PhD Thesis: Eindhoven University of Technology, ISBN 90-386-1739-9
Charged particle beams are important tools for scientific, industrial and medical applications. The design and understanding of new charged particle accelerators rely on numerical simulations to predict beam behavior. To aid in the design of these machines, we developed the General Particle Tracer (GPT) code. Because particle tracking strikes the best balance between accuracy and simulation speed for a variety of applications, we based GPT on this principle. The GPT code is a general-purpose code and is currently being used in over twenty institutes worldwide for applications varying from standard beam line design to muon colliders to photo-copiers.
With the GPT code we strive to surpass the generally accepted Parmela code by using transparent physics, better algorithms and a modern programming style. GPT solves the 3D equations of motion of sample particles in time-dependent electromagnetic fields from first principles. The self-fields of the beam, known as space-charge, are also calculated. The code contains a high-order tracking algorithm with variable accuracy to minimize simulation time, a large number of modules to represent beam line components and various space-charge models. Furthermore GPT can be adapted to specific needs, an essential feature in a research environment.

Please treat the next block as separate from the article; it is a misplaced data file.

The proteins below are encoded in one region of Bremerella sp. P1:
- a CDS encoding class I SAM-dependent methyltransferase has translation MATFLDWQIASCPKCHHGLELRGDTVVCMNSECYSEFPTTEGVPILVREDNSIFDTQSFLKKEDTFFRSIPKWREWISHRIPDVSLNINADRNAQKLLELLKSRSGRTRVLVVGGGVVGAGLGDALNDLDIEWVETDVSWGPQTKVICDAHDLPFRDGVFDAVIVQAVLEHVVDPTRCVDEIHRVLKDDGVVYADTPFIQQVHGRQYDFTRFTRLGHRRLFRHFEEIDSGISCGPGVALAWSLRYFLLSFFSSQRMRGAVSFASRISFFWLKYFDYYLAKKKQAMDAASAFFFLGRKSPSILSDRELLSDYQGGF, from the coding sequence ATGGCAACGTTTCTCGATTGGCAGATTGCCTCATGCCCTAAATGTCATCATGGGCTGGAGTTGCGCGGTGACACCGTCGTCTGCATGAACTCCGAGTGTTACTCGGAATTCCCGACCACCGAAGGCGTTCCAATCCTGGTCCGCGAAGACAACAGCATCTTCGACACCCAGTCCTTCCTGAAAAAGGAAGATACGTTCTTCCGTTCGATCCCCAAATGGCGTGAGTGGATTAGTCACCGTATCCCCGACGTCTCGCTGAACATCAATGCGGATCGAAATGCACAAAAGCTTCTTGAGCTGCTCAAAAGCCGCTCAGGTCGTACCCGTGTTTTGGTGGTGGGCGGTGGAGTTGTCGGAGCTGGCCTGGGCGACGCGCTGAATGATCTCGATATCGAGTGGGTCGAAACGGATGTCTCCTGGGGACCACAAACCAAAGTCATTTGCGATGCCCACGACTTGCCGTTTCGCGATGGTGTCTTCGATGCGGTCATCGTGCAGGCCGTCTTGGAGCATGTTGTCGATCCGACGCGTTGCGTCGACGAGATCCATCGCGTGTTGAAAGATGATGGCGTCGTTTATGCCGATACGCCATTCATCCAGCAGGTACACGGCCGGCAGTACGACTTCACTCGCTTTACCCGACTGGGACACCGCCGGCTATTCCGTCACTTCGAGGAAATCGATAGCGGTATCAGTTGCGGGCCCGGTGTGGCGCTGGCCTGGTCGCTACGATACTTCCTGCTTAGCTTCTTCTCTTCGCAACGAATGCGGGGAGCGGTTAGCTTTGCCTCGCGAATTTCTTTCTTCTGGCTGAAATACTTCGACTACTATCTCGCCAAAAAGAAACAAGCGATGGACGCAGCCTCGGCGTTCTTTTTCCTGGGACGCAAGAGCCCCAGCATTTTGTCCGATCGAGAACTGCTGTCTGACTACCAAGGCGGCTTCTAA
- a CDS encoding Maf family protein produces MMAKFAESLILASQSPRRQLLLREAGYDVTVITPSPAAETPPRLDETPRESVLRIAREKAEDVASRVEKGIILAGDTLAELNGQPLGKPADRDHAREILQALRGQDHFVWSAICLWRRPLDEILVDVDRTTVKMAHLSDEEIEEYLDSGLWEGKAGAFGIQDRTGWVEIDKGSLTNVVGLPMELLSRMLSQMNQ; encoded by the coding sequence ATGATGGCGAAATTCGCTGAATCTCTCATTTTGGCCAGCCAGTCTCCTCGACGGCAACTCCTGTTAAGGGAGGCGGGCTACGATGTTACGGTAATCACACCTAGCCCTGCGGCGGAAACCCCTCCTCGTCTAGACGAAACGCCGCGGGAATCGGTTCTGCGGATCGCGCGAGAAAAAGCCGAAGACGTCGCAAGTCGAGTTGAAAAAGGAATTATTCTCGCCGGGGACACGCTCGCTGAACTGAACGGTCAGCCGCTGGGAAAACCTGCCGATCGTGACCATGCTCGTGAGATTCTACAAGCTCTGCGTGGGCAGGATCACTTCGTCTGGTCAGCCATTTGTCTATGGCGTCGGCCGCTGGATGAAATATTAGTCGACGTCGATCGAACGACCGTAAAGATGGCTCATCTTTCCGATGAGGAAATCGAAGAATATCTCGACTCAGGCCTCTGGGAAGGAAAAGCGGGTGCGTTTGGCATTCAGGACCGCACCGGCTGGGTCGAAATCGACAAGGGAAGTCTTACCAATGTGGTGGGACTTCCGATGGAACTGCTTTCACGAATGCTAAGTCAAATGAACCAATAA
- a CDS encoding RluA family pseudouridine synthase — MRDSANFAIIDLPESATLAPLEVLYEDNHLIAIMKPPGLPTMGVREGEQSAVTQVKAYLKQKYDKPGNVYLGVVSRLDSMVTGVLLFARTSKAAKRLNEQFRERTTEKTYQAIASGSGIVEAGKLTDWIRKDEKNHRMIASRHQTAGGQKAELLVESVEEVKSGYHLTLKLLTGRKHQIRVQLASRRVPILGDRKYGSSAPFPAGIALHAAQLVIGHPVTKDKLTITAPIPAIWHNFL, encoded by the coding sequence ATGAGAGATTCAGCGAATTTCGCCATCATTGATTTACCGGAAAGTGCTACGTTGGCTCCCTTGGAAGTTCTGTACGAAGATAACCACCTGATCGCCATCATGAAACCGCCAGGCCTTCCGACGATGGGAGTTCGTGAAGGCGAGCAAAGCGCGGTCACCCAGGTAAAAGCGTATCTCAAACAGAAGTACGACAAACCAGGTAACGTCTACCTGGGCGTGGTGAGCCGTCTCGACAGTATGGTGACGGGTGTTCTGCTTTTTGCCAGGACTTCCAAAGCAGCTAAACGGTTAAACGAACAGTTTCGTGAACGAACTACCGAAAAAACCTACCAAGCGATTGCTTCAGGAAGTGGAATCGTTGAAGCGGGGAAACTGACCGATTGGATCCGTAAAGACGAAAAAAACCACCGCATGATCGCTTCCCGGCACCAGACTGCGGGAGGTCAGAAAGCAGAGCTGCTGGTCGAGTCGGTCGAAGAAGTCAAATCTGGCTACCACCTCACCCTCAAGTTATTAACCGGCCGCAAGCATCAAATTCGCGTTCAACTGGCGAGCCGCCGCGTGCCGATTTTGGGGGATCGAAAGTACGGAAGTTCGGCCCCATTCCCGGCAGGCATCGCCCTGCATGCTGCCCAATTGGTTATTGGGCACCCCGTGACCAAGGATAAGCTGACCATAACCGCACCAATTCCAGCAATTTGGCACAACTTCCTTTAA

Apart from developing GPT, we have used the code for the design of two novel and challenging electron beam experiments. The project at Eindhoven University of Technology aims at producing ultra-short radiation pulses generated by relativistic electron bunches. The first goal is to produce 100 fs, high quality bunches at an energy of 10 MeV. To prevent space-charge explosion at low energies, a novel acceleration system was designed. An electron bunch is pre-accelerated in a 1 GV/m acceleration field followed by a state-of-the-art rf booster. Our GPT simulations show that the design produces bunches with a cutting-edge density in the 6D phase space, paving the way towards the long-term goal of a table-top (X)UV laser.
The second design is the beam energy recovery system of the 'Rijnhuizen' Free Electron Maser (FEM). The FEM is a tunable high power millimeter-wave source in the range 130 to 260 GHz. To increase the overall efficiency from a few percent to about 50%, a recovery system consisting of an electrostatic decelerator and a multi-stage collector has been designed. Although the concept of such a system is not new, it has never been demonstrated with 1 MW output power and a circulating power of 24 MW. The critical design issue is to reduce beam loss and return current to only a fraction of a percent to reach the target efficiency and to avoid machine damage. The proposed design narrowly meets the targets according to our GPT simulations.